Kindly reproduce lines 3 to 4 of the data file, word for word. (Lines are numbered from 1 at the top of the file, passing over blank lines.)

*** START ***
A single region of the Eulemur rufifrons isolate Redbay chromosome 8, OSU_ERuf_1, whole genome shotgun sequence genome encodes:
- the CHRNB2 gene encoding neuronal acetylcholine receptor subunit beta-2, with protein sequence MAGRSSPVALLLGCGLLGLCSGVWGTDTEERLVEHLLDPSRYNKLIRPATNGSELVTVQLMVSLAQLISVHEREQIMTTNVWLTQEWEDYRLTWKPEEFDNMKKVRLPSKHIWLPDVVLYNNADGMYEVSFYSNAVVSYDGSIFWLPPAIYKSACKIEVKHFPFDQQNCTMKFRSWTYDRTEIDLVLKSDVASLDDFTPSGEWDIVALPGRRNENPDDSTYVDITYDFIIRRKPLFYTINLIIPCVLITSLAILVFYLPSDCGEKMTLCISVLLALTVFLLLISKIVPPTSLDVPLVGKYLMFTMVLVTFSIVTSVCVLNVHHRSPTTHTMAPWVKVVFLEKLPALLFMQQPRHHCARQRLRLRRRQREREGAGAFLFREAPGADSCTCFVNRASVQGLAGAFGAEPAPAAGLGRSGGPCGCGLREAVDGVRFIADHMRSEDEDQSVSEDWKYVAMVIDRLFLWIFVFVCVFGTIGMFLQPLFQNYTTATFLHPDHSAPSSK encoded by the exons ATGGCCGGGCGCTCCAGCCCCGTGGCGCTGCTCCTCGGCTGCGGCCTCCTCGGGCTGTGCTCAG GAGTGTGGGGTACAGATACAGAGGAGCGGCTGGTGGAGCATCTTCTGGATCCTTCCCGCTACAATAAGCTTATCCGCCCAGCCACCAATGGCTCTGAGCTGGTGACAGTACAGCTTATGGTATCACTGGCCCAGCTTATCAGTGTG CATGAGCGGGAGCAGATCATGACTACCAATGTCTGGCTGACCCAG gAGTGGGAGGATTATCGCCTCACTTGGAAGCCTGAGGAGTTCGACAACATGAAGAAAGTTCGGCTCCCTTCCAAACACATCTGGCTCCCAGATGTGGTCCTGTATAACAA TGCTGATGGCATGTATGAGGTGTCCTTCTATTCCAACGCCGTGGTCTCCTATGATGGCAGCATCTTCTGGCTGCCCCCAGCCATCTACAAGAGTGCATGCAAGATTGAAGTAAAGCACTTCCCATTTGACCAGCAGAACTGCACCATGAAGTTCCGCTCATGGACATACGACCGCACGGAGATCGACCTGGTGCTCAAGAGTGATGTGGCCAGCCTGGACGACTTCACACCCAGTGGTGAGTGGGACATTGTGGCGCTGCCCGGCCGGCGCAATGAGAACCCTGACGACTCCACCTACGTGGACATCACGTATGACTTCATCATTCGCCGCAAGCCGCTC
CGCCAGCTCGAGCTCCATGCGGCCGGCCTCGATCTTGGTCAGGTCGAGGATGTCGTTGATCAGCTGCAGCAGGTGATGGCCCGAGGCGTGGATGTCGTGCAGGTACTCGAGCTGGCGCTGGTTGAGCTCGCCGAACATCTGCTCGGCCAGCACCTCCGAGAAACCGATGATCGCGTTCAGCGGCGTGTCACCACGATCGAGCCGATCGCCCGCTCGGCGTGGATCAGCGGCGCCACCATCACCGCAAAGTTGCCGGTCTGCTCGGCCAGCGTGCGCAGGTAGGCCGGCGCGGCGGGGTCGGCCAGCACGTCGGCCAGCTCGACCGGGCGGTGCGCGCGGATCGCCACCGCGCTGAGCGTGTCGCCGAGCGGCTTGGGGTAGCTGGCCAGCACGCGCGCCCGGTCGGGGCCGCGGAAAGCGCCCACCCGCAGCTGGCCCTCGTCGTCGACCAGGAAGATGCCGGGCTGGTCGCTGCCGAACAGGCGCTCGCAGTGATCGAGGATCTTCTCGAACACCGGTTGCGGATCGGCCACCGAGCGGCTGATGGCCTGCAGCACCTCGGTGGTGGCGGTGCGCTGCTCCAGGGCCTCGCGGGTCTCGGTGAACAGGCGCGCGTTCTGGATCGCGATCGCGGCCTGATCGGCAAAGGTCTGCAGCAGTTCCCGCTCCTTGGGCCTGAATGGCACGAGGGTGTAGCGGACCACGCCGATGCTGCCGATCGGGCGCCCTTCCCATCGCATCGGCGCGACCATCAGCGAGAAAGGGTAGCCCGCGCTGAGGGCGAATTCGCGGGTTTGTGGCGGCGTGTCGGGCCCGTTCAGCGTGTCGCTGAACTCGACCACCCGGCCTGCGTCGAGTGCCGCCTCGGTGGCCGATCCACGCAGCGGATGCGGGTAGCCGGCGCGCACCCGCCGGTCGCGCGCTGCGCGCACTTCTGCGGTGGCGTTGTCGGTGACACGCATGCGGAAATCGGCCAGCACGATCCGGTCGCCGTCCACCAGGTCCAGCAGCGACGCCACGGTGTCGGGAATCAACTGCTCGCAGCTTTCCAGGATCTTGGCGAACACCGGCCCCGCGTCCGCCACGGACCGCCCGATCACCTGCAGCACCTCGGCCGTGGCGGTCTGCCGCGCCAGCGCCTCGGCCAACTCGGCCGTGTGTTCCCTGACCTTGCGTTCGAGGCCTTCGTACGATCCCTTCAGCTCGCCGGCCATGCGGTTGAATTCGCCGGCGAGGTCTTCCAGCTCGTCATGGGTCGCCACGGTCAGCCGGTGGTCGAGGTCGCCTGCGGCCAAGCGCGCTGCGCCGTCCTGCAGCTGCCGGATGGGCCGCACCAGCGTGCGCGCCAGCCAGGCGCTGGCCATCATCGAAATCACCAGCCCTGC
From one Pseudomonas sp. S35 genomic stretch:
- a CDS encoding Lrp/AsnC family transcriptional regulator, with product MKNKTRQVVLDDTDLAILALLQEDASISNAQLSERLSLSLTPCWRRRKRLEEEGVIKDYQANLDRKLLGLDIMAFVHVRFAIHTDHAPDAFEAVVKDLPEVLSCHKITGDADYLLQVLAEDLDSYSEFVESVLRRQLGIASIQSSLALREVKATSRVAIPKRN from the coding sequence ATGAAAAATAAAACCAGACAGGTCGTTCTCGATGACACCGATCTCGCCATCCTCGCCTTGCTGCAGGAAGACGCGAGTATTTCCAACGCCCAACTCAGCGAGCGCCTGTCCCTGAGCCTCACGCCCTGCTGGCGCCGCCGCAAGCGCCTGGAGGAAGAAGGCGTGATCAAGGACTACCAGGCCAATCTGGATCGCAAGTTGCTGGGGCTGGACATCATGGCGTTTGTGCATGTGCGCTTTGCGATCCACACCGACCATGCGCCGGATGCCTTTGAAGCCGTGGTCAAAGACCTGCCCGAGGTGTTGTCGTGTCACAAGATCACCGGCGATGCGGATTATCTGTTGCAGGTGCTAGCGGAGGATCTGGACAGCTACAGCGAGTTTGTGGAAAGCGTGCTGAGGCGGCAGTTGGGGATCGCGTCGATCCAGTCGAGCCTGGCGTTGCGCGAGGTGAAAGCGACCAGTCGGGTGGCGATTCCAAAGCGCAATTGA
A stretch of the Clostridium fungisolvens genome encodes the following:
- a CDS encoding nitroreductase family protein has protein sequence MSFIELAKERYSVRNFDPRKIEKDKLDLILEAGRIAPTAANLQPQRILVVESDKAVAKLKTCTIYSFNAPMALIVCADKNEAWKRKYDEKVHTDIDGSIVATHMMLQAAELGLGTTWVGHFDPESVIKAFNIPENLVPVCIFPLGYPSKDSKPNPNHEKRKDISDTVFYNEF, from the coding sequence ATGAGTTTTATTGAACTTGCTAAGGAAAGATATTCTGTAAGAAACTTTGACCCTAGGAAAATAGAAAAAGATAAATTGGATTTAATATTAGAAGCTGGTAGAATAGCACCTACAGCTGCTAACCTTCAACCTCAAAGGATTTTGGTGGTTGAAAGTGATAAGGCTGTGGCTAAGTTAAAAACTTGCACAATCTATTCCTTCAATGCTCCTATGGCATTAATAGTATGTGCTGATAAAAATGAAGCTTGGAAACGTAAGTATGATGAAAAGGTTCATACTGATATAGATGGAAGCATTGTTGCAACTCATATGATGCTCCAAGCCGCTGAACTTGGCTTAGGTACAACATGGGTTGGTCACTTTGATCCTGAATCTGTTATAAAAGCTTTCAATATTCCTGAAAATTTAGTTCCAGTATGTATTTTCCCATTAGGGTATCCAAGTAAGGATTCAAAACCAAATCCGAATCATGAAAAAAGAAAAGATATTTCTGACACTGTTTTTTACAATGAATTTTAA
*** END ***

CGCCAGCTCGAGCTCCATGCGGCCGGCCTCGATCTTGGTCAGGTCGAGGATGTCGTTGATCAGCTGCAGCAGGTGATGGCCCGAGGCGTGGATGTCGTGCAGGTACTCGAGCTGGCGCTGGTTGAGCTCGCCGAACATCTGCTCGGCCAGCACCTCCGAGAAACCGATGATCGCGTTCAGCGGCGTGTCACCACGATCGAGCCGATCGCCCGCTCGGCGTGGATCAGCGGCGCCACCATCACCGCAAAGTTGCCGGTCTGCTCGGCCAGCGTGCGCAGGTAGGCCGGCGCGGCGGGGTCGGCCAGCACGTCGGCCAGCTCGACCGGGCGGTGCGCGCGGATCGCCACCGCGCTGAGCGTGTCGCCGAGCGGCTTGGGGTAGCTGGCCAGCACGCGCGCCCGGTCGGGGCCGCGGAAAGCGCCCACCCGCAGCTGGCCCTCGTCGTCGACCAGGAAGATGCCGGGCTGGTCGCTGCCGAACAGGCGCTCGCAGTGATCGAGGATCTTCTCGAACACCGGTTGCGGATCGGCCACCGAGCGGCTGATGGCCTGCAGCACCTCGGTGGTGGCGGTGCGCTGCTCCAGGGCCTCGCGGGTCTCGGTGAACAGGCGCGCGTTCTGGATCGCGATCGCGGCCTGATCGGCAAAGGTCTGCAGCAGTTCCCGCTCCTTGGGCCTGAATGGCACGAGGGTGTAGCGGACCACGCCGATGCTGCCGATCGGGCGCCCTTCCCATCGCATCGGCGCGACCATCAGCGAGAAAGGGTAGCCCGCGCTGAGGGCGAATTCGCGGGTTTGTGGCGGCGTGTCGGGCCCGTTCAGCGTGTCGCTGAACTCGACCACCCGGCCTGCGTCGAGTGCCGCCTCGGTGGCCGATCCACGCAGCGGATGCGGGTAGCCGGCGCGCACCCGCCGGTCGCGCGCTGCGCGCACTTCTGCGGTGGCGTTGTCGGTGACACGCATGCGGAAATCGGCCAGCACGATCCGGTCGCCGTCCACCAGGTCCAGCAGCGACGCCACGGTGTCGGGAATCAACTGCTCGCAGCTTTCCAGGATCTTGGCGAACACCGGCCCCGCGTCCGCCACGGACCGCCCGATCACCTGCAGCACCTCGGCCGTGGCGGTCTGCCGCGCCAGCGCCTCGGCCAACTCGGCCGTGTGTTCCCTGACCTTGCGTTCGAGGCCTTCGTACGATCCCTTCAGCTCGCCGGCCATGCGGTTGAATTCGCCGGCGAGGTCTTCCAGCTCGTCATGGGTCGCCACGGTCAGCCGGTGGTCGAGGTCGCCTGCGGCCAAGCGCGCTGCGCCGTCCTGCAGCTGCCGGATGGGCCGCACCAGCGTGCGCGCCAGCCAGGCGCTGGCCATCATCGAAATCACCAGCCCTGC
From one Pseudomonas sp. S35 genomic stretch: